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Mike Medavoy

Mike Medavoy
Medavoy at the 2012 premiere of What to Expect When You're Expecting
Born Morris Mike Medavoy
(1941-01-21) January 21, 1941
Shanghai, China
Occupation Film producer, business executive
Spouse(s) Irena Ferris

Morris Mike Medavoy (born January 21, 1941) is an American film producer and executive, co-founder of Orion Pictures (1978), former chairman of TriStar Pictures, former head of production for United Artists (1974–1978) and current chairman and CEO of Phoenix Pictures.


  • Early life and education 1
  • Career 2
    • Orion Pictures 2.1
    • TriStar Pictures 2.2
    • Phoenix Pictures 2.3
  • Community contributions and other memberships 3
  • Involvement in politics 4
  • Personal life 5
  • Awards 6
  • Membership in film organizations 7
  • Books 8
  • Filmography as a Producer 9
  • References 10
  • External links 11

Early life and education

Morris Mike Medavoy was born in 1941, in Shanghai, China. His father, Michael, was a garage mechanic, and his mother, Dora, had a dress shop for Chinese actresses.[1][2][3] His parents were both from Jewish families. His mother was born in Harbin, Manchuria (to parents originally from Odessa) and his father was born in Ukraine.[1][4] Medavoy lived in Chile from 1947 to 1957, and he studied at the Liceo Valentín Letelier de Santiago,[5] where he learned to speak Spanish fluently. He became an American citizen in 1963.[6] and graduated from UCLA that same year.


Medavoy began his career at Universal Studios in 1964. In 1965 he became an agent at the General Artists Corporation and later moving into the vice president position of the Creative Management Agency. He became Creative Management's vice president of the motion picture department in 1967, where he worked with Steven Spielberg and Francis Ford Coppola among others and headed to IFA in 1970.[7] In 1974, United Artists brought Medavoy in as senior vice president of production. There, he was part of the team responsible for One Flew Over the Cuckoo's Nest, Rocky, and Annie Hall, which won best Pictures Oscars® in 1975, 1976 and 1977 respectively. United Artists made a number of other notable films at the time, including Apocalypse Now, Raging Bull, Network and Coming Home.[7]

Orion Pictures

In 1978, Medavoy co-founded Orion Pictures. During his tenure there, Orion released films such notable and successful films as Platoon, Amadeus, Robocop, Hannah and Her Sisters, The Terminator, Dances with Wolves, and The Silence of the Lambs.[7]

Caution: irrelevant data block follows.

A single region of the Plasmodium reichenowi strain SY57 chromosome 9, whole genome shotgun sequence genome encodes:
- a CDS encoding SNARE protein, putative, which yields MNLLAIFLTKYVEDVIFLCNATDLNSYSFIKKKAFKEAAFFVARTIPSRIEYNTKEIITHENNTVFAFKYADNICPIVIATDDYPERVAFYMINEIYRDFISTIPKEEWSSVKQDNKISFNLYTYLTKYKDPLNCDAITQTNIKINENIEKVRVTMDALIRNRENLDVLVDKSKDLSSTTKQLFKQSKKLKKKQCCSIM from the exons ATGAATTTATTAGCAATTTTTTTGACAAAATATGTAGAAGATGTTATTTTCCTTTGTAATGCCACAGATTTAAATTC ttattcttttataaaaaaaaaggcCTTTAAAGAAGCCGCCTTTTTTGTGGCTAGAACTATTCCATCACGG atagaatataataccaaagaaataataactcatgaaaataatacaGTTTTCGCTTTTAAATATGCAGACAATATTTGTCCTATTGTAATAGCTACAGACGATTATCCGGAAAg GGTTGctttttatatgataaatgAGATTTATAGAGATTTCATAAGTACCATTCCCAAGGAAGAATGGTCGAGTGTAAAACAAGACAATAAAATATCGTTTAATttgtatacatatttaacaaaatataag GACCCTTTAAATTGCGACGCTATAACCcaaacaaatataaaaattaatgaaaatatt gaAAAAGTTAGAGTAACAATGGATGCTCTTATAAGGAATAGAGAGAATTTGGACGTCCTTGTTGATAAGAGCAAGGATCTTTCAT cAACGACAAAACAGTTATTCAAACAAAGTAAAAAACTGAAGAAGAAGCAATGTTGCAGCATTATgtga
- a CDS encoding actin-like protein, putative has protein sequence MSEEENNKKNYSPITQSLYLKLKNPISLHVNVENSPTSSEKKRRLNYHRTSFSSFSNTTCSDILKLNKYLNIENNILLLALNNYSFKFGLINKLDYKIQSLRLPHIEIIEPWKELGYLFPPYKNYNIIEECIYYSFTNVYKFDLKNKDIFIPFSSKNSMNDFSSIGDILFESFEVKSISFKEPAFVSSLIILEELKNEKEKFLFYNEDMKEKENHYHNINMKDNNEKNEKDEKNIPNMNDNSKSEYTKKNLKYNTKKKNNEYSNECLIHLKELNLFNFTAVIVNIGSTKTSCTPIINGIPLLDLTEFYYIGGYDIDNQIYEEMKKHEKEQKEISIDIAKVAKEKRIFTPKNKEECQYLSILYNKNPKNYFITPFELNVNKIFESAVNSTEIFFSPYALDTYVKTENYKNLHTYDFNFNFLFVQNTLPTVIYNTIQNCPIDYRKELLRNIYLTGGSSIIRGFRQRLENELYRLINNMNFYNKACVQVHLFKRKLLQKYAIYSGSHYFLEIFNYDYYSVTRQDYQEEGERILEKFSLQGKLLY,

TriStar Pictures

In 1990, Medavoy became the chairman of TriStar Pictures where he oversaw release of films such as Philadelphia, Terminator 2: Judgment Day, Sleepless in Seattle, Cliffhanger, The Fisher King, Legends of the Fall and Hook.[7]

Phoenix Pictures

Medavoy at the 2007 Tribeca Film Festival

In 1995, Medavoy co-founded Phoenix Pictures. As its chairman and CEO, Medavoy co-produced such films as The People vs. Larry Flint, The Mirror Has Two Faces, U Turn, Apt Pupil, The Thin Red Line, The 6th Day, Basic, All the King's Men, Zodiac, Pathfinder and Miss Potter, among others. The Thin Red Line and The People vs. Larry Flint received Oscar nominations.[7] Phoenix Pictures has produced Shutter Island and Black Swan. Shutter Island was released on February 19, 2010, earning over $42 million its opening weekend. Black Swan was directed by Darren Aronofsky and won numerous awards including the Oscar® and Golden Globe for Best Actress (Natalie Portman).[7]

In 2011, Medavoy announced his newest project surrounding the 2010 Chilean mining accident that left 33 men trapped underground for 69 days. Medavoy will collaborate with Chilean officials and Academy Award-nominated screenwriter José Rivera to create an authentic retelling of this story that, as Medavoy explains, "at its heart, [is] about the triumph of the human spirit and a testament to the courage and perseverance of the Chilean people".[7] Also in 2011, Medavoy announced his collaboration with The Shanghai Film Group to create both a feature film and six-hour miniseries. The feature, an adaptation of the novel The Cursed Piano, is a love story set in Japanese-occupied China concerning prosecuted Jews seeking refuge from an occupied Europe. The mini-series, Tears of a Sparrow, will focus in greater detail on the experience of these Jews in Shanghai. He is also working on an adaptation of Dandelion Wine, adapted from the novel of the same name by Ray Bradbury.[7]

Community contributions and other memberships